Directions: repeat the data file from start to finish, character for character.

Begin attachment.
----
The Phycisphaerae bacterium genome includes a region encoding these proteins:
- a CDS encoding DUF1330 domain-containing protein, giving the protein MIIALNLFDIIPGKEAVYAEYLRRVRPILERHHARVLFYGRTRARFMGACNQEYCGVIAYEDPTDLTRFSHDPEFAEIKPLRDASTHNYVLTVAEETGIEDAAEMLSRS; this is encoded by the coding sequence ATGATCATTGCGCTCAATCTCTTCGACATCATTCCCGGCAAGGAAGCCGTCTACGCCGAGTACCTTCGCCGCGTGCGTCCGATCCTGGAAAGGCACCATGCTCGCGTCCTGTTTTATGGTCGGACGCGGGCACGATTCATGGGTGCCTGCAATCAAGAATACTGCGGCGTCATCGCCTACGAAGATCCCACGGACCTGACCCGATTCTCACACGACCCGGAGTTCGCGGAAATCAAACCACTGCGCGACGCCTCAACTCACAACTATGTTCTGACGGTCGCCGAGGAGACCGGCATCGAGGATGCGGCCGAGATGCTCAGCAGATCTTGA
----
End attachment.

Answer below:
The Phycisphaerae bacterium genome includes a region encoding these proteins:
- a CDS encoding DUF1330 domain-containing protein, giving the protein MIIALNLFDIIPGKEAVYAEYLRRVRPILERHHARVLFYGRTRARFMGACNQEYCGVIAYEDPTDLTRFSHDPEFAEIKPLRDASTHNYVLTVAEETGIEDAAEMLSRS; this is encoded by the coding sequence ATGATCATTGCGCTCAATCTCTTCGACATCATTCCCGGCAAGGAAGCCGTCTACGCCGAGTACCTTCGCCGCGTGCGTCCGATCCTGGAAAGGCACCATGCTCGCGTCCTGTTTTATGGTCGGACGCGGGCACGATTCATGGGTGCCTGCAATCAAGAATACTGCGGCGTCATCGCCTACGAAGATCCCACGGACCTGACCCGATTCTCACACGACCCGGAGTTCGCGGAAATCAAACCACTGCGCGACGCCTCAACTCACAACTATGTTCTGACGGTCGCCGAGGAGACCGGCATCGAGGATGCGGCCGAGATGCTCAGCAGATCTTGA